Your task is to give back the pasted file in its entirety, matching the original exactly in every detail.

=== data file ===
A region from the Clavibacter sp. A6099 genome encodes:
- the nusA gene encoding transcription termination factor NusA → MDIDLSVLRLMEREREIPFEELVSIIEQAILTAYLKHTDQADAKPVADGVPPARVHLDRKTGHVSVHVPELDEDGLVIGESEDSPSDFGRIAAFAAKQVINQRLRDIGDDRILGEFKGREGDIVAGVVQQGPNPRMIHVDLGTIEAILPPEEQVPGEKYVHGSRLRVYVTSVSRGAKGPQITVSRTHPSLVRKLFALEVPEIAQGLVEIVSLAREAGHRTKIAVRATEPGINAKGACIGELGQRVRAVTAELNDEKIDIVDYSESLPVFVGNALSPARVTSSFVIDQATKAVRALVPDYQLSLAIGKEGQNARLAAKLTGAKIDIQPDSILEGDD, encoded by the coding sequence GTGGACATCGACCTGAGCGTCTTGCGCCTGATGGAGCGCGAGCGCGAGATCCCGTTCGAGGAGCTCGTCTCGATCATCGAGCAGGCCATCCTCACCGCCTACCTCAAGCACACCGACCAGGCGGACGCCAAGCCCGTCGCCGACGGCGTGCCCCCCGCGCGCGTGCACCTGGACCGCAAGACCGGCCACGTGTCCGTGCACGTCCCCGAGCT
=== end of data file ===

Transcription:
A region from the Clavibacter sp. A6099 genome encodes:
- the nusA gene encoding transcription termination factor NusA → MDIDLSVLRLMEREREIPFEELVSIIEQAILTAYLKHTDQADAKPVADGVPPARVHLDRKTGHVSVHVPELDEDGLVIGESEDSPSDFGRIAAFAAKQVINQRLRDIGDDRILGEFKGREGDIVAGVVQQGPNPRMIHVDLGTIEAILPPEEQVPGEKYVHGSRLRVYVTSVSRGAKGPQITVSRTHPSLVRKLFALEVPEIAQGLVEIVSLAREAGHRTKIAVRATEPGINAKGACIGELGQRVRAVTAELNDEKIDIVDYSESLPVFVGNALSPARVTSSFVIDQATKAVRALVPDYQLSLAIGKEGQNARLAAKLTGAKIDIQPDSILEGDD, encoded by the coding sequence GTGGACATCGACCTGAGCGTCTTGCGCCTGATGGAGCGCGAGCGCGAGATCCCGTTCGAGGAGCTCGTCTCGATCATCGAGCAGGCCATCCTCACCGCCTACCTCAAGCACACCGACCAGGCGGACGCCAAGCCCGTCGCCGACGGCGTGCCCCCCGCGCGCGTGCACCTGGACCGCAAGACCGGCCACGTGTCCGTGCACGTCCCCGAGCT